- FAQ: Everything You Should Know about Bitcoin in Malaysia, as a Newbie
- FAQ: How to Invest in Cryptocurrencies in Malaysia (Aside from Bitcoin)
- A 2-Year Review on My Bitcoin Investment
P2P Financing: Funding Societies. Easily my favourite investment now. 12.75% ROI, baby. (if you’re interested to explore this option, use my referral link. You get RM50 instead of the standard RM30 through my link)
Unit trust: EPF/KWSP. I have a small amount, earned back when I was employed. Fundsupermart – For my PRS (Private Retirement Scheme)
Medical card: AIA Public Takaful. It’s a stand-alone medical card, without investment link. I heard my particular medical card was discontinued but they will still honour existing policy holders so don’t ask me where to get it.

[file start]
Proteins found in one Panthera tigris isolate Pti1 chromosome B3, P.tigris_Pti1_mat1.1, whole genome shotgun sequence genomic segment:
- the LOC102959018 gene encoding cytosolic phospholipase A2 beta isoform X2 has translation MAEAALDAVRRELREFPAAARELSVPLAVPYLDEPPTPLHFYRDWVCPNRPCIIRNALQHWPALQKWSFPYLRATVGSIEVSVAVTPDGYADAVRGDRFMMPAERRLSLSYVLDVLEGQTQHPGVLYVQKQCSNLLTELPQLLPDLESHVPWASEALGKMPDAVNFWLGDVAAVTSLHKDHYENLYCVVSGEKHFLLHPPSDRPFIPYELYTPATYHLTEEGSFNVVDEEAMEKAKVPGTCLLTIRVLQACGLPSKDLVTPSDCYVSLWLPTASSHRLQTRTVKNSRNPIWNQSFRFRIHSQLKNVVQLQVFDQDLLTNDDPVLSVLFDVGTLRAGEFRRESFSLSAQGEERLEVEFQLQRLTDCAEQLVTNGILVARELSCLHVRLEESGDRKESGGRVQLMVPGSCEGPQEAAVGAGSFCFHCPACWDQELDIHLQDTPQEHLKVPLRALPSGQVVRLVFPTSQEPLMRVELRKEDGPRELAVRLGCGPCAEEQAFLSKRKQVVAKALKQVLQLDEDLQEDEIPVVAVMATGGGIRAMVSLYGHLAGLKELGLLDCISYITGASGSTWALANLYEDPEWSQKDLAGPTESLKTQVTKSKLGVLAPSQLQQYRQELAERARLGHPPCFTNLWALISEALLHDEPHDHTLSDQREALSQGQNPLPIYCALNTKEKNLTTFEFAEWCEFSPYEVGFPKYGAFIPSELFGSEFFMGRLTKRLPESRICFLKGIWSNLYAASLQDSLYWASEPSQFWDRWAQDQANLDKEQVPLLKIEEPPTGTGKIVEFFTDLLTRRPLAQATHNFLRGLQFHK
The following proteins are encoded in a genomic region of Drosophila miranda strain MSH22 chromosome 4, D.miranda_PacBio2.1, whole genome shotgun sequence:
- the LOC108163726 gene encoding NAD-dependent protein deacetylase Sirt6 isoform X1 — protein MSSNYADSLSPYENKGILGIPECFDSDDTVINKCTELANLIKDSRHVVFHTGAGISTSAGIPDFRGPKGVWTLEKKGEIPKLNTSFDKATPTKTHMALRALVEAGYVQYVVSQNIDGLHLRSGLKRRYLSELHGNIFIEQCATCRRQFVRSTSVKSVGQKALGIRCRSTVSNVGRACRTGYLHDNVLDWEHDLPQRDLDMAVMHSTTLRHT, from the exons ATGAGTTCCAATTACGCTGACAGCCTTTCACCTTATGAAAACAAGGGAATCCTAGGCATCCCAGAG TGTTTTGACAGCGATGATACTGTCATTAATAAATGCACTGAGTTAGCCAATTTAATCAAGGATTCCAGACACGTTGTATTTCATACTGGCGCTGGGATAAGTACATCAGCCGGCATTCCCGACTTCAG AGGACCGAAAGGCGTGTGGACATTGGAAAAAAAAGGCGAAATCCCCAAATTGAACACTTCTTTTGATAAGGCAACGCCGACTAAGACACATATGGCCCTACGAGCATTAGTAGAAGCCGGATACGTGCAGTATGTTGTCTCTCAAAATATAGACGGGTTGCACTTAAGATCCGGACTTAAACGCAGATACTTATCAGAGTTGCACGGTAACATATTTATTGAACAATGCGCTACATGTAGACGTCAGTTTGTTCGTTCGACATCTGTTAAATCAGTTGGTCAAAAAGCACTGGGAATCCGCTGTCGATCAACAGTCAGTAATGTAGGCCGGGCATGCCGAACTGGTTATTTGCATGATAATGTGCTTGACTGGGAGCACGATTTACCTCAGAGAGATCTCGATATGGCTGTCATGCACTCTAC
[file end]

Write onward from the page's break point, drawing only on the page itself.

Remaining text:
Personal accident: EZCover Takaful by MAA Takaful. Found and applied for it online.
Related: 44 Thoughts While Buying Myself Insurance in Malaysia (MUST READ IF YOU’RE LOOKING FOR INSURANCE. Read the comments section – lots of useful info from readers!)
Wasiat: Still searching!
Accounting software: Financio (I mainly use this to generate invoices; probably under-using my account tbh) and Google Sheets to record Business Income and Expenses.
Expense-tracking: Money Lover. The graphs in my monthly budget updates all came from this app 🙂
Random accounts with money inside it
Here I’m talking about all the accounts that I have money / points that can be converted to money
Cashback: Shopback. Pretty much never buy online without checking here first.